Hewlett calls herself a feminist, but she has often crossed swords with feminists who, she charges, are so concerned with reproductive choice that they neglect the needs of women who choose to be mothers. In the history of the family, she notes, it is a very recent development for women to have control over childbearing, thanks to better health care and birth control. But there's an ironic twist now. "In just 30 years, we've gone from fearing our fertility to squandering it--and very unwittingly." The decision of whether to have a child will always be one of the most important anyone makes; the challenge is not allowing time and biology to make it for them.
Reported by Janice M. Horowitz, Julie Rawe and Sora Song/New York
Now this is a song to
the conscious liberation of the female state.
Mother daughters and their daughters too will know
Woman to woman we'll sing it with you.
Ahhh, the 80s. A decade where women decided they could have it all - equality, career, family, friends and interesting hobbies. Sisters were doing it for themselves and we all lauded successful women who were able to balance career and home life, women like Anita Rodderick of The Body Shop. A generation of women were raised to pursue their careers during their 20s and not worry about marriage or kids until their 30s. And if you found you couldn't conceive in your 30s? No problem, there was a whole range of fertility treatments waiting for the women who had the cash to pay for them.
Now the inferior sex has got
a new exterior.
We've got doctors, lawyers politicians too
But have today's women 'got it all'? What are the sisters doing now? Judging by
'High Achieving Women 2001', a study carried out in the US and UK, it would seem
that what the sisters are doing now is regretting their lifestyles.
These are the facts, and if you are a career-minded woman, be scared - be very scared.
In the United States, 42 per cent of female executives are childless by the age of 40 and in the UK that number rises to an incredible 59 per cent. Whereas only 29 per cent of male executives have no children by the time they reach 40.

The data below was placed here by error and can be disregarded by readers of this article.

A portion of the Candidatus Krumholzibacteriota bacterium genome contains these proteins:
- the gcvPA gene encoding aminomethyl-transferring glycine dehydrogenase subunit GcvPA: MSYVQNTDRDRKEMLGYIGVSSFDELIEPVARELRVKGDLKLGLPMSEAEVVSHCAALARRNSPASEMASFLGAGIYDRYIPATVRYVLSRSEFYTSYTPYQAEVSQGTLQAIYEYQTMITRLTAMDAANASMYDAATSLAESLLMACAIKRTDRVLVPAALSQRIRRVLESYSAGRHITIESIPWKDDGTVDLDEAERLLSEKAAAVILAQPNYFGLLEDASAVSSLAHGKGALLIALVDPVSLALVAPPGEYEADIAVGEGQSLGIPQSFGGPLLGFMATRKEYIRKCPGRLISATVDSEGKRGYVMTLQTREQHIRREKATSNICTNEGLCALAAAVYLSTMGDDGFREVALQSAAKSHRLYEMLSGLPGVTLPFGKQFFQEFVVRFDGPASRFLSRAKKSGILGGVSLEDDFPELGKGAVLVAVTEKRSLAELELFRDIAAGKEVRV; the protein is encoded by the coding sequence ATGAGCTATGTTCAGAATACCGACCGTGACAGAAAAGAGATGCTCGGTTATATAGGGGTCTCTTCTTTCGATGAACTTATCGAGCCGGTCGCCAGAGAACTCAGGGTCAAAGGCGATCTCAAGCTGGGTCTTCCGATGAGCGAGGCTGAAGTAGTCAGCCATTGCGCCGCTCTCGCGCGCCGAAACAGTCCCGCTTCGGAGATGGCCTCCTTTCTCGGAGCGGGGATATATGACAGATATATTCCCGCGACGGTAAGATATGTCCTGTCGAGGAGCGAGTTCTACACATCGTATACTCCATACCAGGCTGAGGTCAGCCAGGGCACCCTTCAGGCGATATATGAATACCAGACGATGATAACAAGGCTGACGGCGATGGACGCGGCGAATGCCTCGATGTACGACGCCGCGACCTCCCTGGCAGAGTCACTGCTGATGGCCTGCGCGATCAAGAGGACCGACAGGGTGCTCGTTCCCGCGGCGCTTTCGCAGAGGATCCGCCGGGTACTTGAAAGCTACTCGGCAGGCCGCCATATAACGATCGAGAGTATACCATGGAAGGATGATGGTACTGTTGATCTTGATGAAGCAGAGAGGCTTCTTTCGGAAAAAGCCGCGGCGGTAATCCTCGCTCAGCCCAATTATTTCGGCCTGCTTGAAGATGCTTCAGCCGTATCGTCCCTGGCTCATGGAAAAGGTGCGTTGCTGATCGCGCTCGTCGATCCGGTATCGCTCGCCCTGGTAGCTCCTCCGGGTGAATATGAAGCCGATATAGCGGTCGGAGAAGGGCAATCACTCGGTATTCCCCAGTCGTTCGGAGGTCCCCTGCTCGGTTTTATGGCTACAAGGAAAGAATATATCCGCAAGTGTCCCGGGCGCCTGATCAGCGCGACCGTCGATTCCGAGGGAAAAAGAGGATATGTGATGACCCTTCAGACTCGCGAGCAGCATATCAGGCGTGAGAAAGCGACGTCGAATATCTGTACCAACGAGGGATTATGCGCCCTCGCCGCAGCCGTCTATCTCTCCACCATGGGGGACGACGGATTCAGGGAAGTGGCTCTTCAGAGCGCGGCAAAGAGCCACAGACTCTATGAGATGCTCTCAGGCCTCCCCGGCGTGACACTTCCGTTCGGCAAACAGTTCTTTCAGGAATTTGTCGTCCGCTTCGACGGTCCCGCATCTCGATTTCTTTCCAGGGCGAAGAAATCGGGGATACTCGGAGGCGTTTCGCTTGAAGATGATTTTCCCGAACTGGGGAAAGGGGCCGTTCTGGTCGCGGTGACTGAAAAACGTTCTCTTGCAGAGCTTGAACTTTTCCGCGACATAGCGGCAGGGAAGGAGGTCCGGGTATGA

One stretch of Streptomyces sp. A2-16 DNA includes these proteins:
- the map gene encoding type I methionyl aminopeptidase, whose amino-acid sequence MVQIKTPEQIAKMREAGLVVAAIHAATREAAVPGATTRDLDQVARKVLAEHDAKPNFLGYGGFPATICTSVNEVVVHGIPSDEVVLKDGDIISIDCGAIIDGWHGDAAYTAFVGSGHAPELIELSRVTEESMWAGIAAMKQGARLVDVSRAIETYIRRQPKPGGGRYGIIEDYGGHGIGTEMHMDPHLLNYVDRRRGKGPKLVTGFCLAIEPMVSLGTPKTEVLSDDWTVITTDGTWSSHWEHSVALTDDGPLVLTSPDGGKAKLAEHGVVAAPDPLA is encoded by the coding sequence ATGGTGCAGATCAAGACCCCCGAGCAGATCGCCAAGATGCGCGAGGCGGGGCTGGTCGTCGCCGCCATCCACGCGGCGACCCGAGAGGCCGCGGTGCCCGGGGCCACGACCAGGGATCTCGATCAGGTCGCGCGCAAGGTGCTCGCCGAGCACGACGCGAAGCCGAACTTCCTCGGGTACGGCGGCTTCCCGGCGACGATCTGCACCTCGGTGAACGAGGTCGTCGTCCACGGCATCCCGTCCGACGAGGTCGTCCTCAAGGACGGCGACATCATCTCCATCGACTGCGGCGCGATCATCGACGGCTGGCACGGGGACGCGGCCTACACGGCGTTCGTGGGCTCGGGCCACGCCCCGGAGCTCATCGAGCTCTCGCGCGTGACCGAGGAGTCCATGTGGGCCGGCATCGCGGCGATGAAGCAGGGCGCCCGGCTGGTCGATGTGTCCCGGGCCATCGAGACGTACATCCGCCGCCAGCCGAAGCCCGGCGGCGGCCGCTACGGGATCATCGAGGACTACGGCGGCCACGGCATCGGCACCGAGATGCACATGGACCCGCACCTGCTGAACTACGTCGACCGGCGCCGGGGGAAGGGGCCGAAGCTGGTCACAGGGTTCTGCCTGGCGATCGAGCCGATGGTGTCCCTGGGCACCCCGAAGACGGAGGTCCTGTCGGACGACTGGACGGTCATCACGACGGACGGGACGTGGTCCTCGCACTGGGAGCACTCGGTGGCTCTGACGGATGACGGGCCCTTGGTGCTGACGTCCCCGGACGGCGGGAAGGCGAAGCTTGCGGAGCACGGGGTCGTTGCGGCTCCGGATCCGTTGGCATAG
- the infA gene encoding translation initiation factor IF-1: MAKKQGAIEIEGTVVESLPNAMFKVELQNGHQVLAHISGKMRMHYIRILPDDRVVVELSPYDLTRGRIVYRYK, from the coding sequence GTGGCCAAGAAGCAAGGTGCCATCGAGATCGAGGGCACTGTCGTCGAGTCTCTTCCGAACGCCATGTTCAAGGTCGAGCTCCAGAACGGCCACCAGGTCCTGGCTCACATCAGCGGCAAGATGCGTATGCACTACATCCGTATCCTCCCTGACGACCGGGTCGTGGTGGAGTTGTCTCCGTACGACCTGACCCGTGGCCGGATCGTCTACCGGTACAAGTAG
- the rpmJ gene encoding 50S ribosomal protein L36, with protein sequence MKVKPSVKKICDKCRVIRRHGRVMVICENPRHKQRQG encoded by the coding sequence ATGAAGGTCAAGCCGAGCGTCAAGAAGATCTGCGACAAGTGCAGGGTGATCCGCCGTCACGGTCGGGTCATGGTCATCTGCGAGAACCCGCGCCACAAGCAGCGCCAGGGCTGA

So what happened? Did these women decide to give up a family in order to be successful? Did they choose to end up childless? Apparently not, for only 11 per cent of high achieving women said they made a choice not to have children. Moreover, 25 per cent who were in the 41 to 55 age bracket, an age well past any hopes of bearing children naturally, said they still hoped to have a baby.
But wait, these statistics get even more sobering. Only 8 per cent of female executives aged 41 to 55 got married after the age of 30. Five years later and the figures were even bleaker, for only 3 per cent got married after the age of 35.
So here we have a picture of more and more career women ending up in their 40s and 50s childless and never having been married - and, seemingly, none of this by their own choice.
What's gone wrong? Jane Fonda and Anita Rodderick managed to have successful lives as well as families, why aren't these women?
Well, it would seem that you simply can't have it all. In your 20s you can choose to doggedly pursue that high-flying career and put in the 50 plus hours a week which 34 per cent of women executives do, or you can choose to not worry so much about being a high achiever and pay more attention to finding the 'right' man and having children.